benefit-sharing is recognized and
operationalized.[6]

Similarly, discussions at the EMRIP session focused on the right of
Indigenous peoples to participate in decision-making. EMRIP considered that:

indigenous participation in decision-making on the full spectrum of matters
that affect their lives forms the fundamental basis for the enjoyment of the
full range of human rights.[7]

This is consistent with what I have heard during my community visits. Time
and time again, I have heard that Aboriginal and Torres Strait Islander peoples
want governments to change the way they do business. We want governments to
embrace our rights, including our right to self-determination, in all laws,
policies and programs.

Most importantly, we want to forge new relationships with governments, the
corporate sector and the wider community. We want these relationships to be
based on equality, non-discrimination and full respect for our rights. Unless we
are able to build these new relationships, we will not achieve reconciliation in
this country.

Overview of the Native Title Report
2010

In preparing the Native Title Report 2010 and its companion, the Social Justice Report 2010, I have been inspired by the issues and
perspectives that I encountered during my community visits and at the UNPFII and
EMRIP sessions. ‘Relationship-building’ and ‘effective
engagement’ are the common threads that run through both reports.

In Chapter 1 of the Native Title Report 2010 Report, I outline
my key priorities relating to native title. I consider how the United Nations
Declaration on the Rights of Indigenous
Peoples
[8] provides a guiding
framework for my work. I also set out the themes in native title on which I will
focus during my five-year term. These themes are:

  • building an understanding of, and respect for, our rights to our lands,
    territories and resources throughout Australia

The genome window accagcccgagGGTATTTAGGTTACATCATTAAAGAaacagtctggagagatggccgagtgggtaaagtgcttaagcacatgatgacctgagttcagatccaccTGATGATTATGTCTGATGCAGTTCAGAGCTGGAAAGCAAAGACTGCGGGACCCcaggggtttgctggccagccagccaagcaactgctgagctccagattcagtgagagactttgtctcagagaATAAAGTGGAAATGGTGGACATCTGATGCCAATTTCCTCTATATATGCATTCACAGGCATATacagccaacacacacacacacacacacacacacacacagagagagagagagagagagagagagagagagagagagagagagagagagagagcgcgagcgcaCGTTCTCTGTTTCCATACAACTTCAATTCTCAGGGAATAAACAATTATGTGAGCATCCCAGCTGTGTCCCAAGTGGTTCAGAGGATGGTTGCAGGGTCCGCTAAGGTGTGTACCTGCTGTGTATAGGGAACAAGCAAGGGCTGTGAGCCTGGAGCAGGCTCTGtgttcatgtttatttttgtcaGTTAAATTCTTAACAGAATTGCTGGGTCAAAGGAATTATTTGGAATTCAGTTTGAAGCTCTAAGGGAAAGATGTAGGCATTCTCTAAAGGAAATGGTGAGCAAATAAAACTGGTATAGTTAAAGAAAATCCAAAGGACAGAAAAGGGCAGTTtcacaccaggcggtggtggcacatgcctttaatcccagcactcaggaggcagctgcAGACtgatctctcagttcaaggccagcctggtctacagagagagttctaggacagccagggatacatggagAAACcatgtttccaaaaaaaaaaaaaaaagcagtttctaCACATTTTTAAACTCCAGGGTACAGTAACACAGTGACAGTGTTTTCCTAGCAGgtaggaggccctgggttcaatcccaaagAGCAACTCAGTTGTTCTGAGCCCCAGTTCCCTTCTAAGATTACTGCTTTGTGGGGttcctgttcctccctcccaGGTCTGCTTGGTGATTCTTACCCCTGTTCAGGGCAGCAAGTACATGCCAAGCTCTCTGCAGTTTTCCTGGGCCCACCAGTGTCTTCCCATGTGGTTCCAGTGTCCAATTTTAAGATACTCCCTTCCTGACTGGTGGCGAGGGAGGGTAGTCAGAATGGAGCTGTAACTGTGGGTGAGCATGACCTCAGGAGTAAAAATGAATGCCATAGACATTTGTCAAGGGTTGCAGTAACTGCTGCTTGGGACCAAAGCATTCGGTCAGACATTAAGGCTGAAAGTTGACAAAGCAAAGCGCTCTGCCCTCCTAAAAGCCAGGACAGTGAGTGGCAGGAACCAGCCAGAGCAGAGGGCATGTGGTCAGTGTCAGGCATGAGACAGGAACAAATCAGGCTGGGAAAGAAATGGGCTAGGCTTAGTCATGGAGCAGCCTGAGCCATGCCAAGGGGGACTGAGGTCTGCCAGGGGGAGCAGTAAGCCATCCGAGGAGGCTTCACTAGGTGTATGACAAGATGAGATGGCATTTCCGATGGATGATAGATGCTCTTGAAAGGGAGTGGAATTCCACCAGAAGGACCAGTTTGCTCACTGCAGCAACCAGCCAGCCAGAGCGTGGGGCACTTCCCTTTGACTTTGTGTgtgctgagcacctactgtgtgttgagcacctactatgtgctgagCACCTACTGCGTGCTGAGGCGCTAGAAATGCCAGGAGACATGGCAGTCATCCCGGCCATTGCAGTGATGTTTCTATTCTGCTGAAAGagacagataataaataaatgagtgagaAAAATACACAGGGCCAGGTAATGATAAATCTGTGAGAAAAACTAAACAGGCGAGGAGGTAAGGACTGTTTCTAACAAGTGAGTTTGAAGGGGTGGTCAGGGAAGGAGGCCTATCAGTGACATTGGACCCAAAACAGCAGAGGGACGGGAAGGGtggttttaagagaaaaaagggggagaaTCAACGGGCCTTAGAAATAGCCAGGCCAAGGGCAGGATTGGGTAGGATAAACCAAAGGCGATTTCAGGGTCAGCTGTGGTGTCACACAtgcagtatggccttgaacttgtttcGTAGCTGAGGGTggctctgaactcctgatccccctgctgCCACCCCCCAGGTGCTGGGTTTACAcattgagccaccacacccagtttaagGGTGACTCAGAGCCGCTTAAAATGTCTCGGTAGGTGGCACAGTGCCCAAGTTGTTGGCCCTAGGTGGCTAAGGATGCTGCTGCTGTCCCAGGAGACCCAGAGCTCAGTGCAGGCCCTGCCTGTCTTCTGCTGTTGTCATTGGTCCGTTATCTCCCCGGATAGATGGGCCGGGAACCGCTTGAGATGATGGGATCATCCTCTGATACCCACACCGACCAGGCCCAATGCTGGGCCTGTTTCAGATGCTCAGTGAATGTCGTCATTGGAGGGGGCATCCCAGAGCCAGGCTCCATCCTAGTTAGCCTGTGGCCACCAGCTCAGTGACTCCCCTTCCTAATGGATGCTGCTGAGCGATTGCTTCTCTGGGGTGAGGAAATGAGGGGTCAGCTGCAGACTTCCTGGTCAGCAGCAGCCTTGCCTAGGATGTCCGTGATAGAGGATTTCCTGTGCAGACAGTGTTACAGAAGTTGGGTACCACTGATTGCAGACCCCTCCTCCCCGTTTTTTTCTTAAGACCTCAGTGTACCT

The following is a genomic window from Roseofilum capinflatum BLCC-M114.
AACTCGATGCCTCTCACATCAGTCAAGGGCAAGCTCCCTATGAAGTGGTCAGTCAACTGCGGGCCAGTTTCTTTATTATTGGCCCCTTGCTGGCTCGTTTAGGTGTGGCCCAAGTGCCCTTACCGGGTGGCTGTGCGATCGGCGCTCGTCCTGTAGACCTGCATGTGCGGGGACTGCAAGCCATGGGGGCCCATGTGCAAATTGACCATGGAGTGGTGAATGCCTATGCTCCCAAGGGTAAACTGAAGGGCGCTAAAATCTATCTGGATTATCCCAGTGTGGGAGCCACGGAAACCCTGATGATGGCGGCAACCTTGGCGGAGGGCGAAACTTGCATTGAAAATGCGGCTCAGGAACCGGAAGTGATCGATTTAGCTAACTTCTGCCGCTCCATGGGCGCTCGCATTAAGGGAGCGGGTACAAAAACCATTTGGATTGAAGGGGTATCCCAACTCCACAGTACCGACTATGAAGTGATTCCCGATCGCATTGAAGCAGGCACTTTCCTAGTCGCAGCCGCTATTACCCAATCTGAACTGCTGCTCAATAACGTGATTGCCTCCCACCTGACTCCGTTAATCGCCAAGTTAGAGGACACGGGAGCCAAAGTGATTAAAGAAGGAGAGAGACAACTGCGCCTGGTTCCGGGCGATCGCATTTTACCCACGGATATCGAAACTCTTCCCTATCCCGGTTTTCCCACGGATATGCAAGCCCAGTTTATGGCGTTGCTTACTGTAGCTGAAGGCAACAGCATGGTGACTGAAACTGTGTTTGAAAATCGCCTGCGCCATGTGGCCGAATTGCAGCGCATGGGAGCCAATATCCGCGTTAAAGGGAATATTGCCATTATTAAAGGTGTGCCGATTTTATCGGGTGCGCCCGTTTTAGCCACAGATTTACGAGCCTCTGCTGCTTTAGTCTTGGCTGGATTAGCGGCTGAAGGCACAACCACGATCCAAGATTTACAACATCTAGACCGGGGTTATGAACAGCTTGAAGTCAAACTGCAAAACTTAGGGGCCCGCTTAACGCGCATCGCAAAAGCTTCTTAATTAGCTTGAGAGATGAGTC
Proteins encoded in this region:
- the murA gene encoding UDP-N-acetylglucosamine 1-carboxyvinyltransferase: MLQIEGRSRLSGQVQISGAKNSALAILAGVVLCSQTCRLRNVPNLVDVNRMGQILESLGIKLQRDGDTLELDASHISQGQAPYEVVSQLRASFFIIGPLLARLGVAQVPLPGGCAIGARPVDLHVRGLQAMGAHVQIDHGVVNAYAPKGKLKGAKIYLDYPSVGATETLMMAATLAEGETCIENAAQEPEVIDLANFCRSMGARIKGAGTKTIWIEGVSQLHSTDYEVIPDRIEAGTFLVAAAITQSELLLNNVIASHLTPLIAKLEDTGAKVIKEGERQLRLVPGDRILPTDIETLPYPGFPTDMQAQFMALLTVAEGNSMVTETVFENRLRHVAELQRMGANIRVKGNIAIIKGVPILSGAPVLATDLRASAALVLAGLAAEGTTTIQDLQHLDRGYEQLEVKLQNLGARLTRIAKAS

• creating a just and fair native title system through law and policy reform

  • promoting effective engagement between governments and Aboriginal and Torres
    Strait Islander peoples

  • enhancing our capacity to realise our social, cultural and economic
    development aspirations.

Chapters 2 and 3 build on the importance
of ‘effective engagement’ in the creation of stronger relationships
between governments and Aboriginal and Torres Strait Islander peoples. In these
Chapters, I analyse a selection of laws, policies and reform proposals that
affect our rights to our lands, territories and resources.

In Chapter 2, I consider one way that governments can build and maintain
relationships with Aboriginal and Torres Strait Islander peoples — that
is, through reaching just and fair agreements. I analyse the initiatives that
the Australian Government has pursued during the Reporting Period to improve
agreement-making processes. I also recommend further reform.

In Chapter 3, I turn to another aspect of engagement and
relationship-building — that is, consultation, cooperation, and free,
prior and informed and consent. In this Chapter, I consider the elements of an
effective and meaningful consultation process. I also analyse the importance of
consultation and consent to the development of a ‘special measure’
under the Racial Discrimination Act 1975 (Cth).

I then analyse the consultation processes in relation to two law reform
initiatives that were pursued by the Australian Government during the Reporting
Period:

  • the Native Title Amendment Bill (No 2) 2009
    (Cth)[9]

  • the amendments to the provisions of the Northern Territory National
    Emergency Response Act 2007
    (Cth) concerning the power of the Australian
    Government to compulsorily acquire five-year leases over certain land.

Finally, I outline some of the steps that should be taken to
improve government consultation processes.

Towards a reconciled Australia

As Social Justice Commissioner, my work is underpinned by two unshakeable and
personal commitments. The first is my commitment to addressing the disadvantages